Multinational Colleges and Universities: Leading, Governing, and Managing International Branch CampusesPart of the Jossey-Bass quarterly report series New Directions for Higher Education, published by Wiley
Edited by Jason E. Lane and Kevin Kinser
Lane and Kinser have edited this volume examining the unique challenges that administrative leaders and faculty of international branch campuses face in the development of global higher education.
In the past 10 years, universities from around the world have been expanding their global reach by creating outposts in multiple countries. The most significant manifestation of this phenomenon is the creation of international branch campuses (IBCs), where students can attend classes, engage in student activities and earn a degree from the home institution without ever actually visiting the institution’s home country.
Because IBCs fall outside of traditional institutional associations and operate in dislocated geopolitical regions, there are few opportunities for faculty and administrators of these entities to discuss common challenges and opportunities. This volume brings together researchers and experienced administrators to provide a scholarly overview and practical reflection about this growing and still volatile subsection of higher education.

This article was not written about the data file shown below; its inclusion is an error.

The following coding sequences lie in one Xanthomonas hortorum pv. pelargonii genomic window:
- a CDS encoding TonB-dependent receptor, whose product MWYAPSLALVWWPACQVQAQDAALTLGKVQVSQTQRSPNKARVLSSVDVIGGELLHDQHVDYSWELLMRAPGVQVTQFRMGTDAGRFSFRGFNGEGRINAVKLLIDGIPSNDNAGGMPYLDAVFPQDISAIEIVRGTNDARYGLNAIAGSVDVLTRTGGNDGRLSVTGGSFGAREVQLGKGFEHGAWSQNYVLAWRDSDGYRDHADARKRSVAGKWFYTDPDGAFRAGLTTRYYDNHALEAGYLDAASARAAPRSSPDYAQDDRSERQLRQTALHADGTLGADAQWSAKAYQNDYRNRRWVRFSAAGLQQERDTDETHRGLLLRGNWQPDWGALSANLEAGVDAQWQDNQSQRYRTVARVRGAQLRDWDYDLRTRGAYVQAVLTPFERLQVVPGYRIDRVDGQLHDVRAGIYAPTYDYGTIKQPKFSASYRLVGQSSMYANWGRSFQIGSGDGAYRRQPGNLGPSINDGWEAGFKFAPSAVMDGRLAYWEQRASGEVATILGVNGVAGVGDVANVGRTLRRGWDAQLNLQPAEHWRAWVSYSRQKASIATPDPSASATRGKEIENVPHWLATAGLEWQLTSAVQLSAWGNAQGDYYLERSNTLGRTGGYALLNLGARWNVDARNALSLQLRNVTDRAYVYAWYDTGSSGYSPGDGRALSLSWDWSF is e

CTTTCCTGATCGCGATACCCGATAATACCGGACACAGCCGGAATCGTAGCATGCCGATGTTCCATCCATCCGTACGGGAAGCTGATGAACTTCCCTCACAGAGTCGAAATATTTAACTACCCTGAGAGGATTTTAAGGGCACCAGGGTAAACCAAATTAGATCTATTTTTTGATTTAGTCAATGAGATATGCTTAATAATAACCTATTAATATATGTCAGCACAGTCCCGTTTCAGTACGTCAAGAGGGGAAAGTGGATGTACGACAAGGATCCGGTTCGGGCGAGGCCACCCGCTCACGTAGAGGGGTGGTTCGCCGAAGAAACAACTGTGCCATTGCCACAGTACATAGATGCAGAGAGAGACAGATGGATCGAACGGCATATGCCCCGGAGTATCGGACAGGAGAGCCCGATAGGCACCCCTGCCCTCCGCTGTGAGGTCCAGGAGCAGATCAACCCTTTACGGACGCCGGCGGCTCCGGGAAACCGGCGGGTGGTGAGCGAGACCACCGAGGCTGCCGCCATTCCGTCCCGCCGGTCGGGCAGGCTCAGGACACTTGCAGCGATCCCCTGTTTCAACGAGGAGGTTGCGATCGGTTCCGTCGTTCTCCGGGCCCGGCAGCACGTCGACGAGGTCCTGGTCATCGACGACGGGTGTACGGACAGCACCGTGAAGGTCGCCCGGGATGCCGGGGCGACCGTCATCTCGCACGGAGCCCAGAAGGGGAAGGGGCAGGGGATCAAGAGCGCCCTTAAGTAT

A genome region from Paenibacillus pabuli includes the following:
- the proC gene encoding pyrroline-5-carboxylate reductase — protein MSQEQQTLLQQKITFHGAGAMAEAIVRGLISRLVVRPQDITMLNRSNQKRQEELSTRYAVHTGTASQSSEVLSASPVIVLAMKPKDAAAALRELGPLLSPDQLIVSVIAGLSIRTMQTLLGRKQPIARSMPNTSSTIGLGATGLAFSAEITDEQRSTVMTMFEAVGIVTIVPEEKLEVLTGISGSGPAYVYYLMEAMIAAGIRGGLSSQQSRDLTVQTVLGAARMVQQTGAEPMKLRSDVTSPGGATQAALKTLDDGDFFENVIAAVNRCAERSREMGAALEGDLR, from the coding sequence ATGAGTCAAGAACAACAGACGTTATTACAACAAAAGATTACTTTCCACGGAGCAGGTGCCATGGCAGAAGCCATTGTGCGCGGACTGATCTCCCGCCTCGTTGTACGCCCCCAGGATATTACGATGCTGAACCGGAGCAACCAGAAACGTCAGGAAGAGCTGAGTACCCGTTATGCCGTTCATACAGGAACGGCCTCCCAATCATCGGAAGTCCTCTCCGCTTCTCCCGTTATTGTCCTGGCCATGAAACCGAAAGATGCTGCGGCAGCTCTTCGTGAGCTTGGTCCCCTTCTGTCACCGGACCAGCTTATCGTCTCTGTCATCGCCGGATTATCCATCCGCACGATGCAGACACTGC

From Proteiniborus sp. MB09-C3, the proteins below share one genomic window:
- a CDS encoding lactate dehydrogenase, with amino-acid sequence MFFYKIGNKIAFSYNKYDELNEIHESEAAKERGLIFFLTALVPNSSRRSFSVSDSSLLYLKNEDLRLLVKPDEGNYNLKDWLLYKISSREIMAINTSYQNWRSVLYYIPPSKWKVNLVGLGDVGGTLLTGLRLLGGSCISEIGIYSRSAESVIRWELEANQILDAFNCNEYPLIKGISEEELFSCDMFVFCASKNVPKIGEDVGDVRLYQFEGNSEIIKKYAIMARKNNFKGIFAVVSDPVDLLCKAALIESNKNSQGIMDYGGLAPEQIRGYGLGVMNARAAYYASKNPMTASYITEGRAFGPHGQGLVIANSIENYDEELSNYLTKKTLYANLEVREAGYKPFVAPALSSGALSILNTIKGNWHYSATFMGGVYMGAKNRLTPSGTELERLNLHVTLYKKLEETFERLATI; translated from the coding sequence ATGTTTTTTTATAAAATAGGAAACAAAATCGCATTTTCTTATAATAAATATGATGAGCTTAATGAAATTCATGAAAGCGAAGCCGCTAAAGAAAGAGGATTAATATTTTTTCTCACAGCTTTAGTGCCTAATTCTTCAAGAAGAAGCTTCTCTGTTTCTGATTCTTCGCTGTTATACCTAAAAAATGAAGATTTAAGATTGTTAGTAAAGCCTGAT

The volume seeks to address issues of leadership, administration and governance of branch campuses by using scholarly fieldwork and selected institutional case studies. In exploring the internal and external dynamics of IBCs, this volume includes chapters that address three broad themes: practical administrative strategies; student and academic issues; and institutional environments, cultures and policy arenas.
The first chapter, written by Lane, traces the history of such institutions and discusses various intentions behind their creation and the roles they play in the host country. Subsequent chapters address such topics as managing academic staff across multiple countries; replicating the student collegiate experience that exists on the home campus; the increasing interest of developing nations in creating a community college system; and global regulatory, legal and policy environments.